Study suggests nature-based learning prepares children academically

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A study by Michigan State University, which received coverage from PBS, found that nature-based studying can positively impact young students.

MSU's lead investigator Lori Skibbe said that early results of the study suggested children at the Chippewa Nature Center in Midland, Michigan tested just as well on literary and science measures and on some executive function measures as children learning in a more traditional setting.

"These preliminary findings from Michigan State University are in lock-step with The Playgarden and the training each of the teachers receive from LifeWays of North America, a Waldorf-inspired program that focuses on early childhood education”, said school administrator, Carol Wagner. "The Playgarden has always been grounded in the belief that children learn in a variety of ways, but most importantly they learn best through sensory engagement in a natural setting, imaginative, child-led play and imitation of the world around them."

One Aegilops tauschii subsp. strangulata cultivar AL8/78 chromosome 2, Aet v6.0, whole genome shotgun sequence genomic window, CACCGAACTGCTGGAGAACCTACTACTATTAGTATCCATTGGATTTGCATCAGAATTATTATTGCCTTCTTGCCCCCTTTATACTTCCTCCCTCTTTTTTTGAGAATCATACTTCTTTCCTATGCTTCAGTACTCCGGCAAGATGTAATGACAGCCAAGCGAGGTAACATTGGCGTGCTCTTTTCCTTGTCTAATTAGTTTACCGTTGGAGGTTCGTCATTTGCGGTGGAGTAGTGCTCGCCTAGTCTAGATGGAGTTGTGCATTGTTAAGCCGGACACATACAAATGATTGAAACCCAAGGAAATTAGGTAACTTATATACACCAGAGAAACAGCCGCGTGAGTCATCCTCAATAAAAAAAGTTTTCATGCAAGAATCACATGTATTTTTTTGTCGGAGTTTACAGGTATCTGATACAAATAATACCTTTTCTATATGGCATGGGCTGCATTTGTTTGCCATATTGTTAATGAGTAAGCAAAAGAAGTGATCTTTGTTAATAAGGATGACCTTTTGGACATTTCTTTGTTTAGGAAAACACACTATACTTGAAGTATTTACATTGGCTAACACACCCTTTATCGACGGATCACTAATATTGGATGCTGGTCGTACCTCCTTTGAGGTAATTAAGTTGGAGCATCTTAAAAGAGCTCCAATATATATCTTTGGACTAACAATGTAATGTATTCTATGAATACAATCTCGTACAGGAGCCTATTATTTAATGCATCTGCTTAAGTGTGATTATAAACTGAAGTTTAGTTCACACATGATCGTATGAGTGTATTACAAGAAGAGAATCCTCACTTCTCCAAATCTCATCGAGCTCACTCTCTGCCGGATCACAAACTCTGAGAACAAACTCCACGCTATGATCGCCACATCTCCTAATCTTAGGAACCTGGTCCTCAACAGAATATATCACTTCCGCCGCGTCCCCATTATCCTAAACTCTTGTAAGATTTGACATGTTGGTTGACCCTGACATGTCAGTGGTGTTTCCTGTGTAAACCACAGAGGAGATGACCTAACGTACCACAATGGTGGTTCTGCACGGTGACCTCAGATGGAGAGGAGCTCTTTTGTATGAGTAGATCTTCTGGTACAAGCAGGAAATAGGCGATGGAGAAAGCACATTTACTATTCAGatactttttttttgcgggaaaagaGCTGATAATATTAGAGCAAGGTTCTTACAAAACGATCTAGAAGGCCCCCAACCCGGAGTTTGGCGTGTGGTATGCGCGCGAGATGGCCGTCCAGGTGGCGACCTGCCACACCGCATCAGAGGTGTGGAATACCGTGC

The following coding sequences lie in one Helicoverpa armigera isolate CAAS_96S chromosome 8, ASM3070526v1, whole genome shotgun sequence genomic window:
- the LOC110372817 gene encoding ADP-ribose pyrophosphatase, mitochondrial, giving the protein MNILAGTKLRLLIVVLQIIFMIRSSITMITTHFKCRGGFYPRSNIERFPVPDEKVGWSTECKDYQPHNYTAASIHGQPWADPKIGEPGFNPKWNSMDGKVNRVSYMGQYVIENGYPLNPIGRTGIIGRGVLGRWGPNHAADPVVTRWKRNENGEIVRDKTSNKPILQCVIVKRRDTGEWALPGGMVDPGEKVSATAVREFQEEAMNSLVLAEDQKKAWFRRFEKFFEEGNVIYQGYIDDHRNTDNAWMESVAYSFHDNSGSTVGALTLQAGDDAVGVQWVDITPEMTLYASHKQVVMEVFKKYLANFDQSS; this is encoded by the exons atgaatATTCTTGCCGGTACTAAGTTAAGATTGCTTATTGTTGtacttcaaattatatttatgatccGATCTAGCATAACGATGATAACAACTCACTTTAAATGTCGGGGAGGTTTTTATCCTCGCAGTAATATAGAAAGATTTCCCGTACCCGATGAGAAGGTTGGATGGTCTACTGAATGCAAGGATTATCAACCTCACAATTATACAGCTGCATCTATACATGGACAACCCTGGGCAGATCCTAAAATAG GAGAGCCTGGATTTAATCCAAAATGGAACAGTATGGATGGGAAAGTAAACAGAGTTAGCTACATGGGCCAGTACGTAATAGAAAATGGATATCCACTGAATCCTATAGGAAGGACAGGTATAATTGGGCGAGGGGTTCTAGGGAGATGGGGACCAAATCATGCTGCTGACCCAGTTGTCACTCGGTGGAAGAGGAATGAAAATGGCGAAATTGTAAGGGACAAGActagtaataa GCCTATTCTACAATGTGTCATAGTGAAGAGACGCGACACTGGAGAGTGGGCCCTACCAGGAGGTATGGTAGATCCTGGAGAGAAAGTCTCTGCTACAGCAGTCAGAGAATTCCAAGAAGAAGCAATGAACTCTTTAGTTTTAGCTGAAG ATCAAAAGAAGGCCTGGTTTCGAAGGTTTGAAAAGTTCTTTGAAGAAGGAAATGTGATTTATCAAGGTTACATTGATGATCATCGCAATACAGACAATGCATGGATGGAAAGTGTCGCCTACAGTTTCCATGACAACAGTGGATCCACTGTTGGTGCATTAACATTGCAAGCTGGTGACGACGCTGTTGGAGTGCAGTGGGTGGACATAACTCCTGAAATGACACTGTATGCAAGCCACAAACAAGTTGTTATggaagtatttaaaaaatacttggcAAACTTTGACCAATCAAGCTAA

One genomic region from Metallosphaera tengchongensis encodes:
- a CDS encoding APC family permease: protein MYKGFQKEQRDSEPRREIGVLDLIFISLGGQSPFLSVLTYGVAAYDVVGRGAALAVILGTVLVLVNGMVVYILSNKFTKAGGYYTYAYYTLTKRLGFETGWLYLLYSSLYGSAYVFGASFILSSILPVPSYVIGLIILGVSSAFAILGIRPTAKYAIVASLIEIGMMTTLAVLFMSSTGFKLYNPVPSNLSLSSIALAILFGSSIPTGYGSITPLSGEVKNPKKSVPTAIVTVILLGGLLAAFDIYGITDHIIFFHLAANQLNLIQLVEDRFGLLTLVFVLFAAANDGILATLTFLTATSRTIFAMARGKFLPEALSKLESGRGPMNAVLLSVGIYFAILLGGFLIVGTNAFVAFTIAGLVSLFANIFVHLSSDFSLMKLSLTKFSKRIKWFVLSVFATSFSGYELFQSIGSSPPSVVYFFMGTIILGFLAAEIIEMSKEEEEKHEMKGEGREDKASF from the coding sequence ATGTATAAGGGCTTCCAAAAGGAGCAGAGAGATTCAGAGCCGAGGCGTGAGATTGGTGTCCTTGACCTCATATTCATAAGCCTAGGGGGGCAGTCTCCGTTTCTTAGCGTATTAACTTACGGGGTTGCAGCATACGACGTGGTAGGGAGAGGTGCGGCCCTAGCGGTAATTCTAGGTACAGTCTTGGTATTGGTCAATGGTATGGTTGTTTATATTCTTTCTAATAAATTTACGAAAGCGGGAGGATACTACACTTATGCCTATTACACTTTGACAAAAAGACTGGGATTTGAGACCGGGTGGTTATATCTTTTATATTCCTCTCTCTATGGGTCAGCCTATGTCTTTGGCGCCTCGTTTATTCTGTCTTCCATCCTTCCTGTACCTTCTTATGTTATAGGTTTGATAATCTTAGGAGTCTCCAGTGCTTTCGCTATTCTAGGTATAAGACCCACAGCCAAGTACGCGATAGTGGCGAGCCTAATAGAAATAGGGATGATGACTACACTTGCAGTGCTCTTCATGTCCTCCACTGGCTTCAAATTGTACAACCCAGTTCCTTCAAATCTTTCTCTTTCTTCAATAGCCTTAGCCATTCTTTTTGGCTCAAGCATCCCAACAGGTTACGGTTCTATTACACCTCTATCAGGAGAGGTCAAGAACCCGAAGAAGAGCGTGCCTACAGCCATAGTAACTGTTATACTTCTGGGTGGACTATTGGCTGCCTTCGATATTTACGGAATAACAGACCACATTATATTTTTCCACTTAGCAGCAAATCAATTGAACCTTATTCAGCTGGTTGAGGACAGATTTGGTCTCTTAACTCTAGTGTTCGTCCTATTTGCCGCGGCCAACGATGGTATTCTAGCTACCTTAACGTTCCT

A mere 20 nature preschools existed in the United States a decade ago, that number has grown to nearly 250 today. Like other nature-based learning centers, The Playgarden encourages young students to have plenty of outdoor time to play and learn, in addition to developing life and social skills in a home-like environment.

The Playgarden offers the first Forest Kindergarten in the southeast based outdoors in the Florida uplands, a Florida member of Lifeways of North America and one of two Florida members of The American Forest Kindergarten Association.

Visit theplaygarden.org or call the office at (904) 241-3259 for more information.

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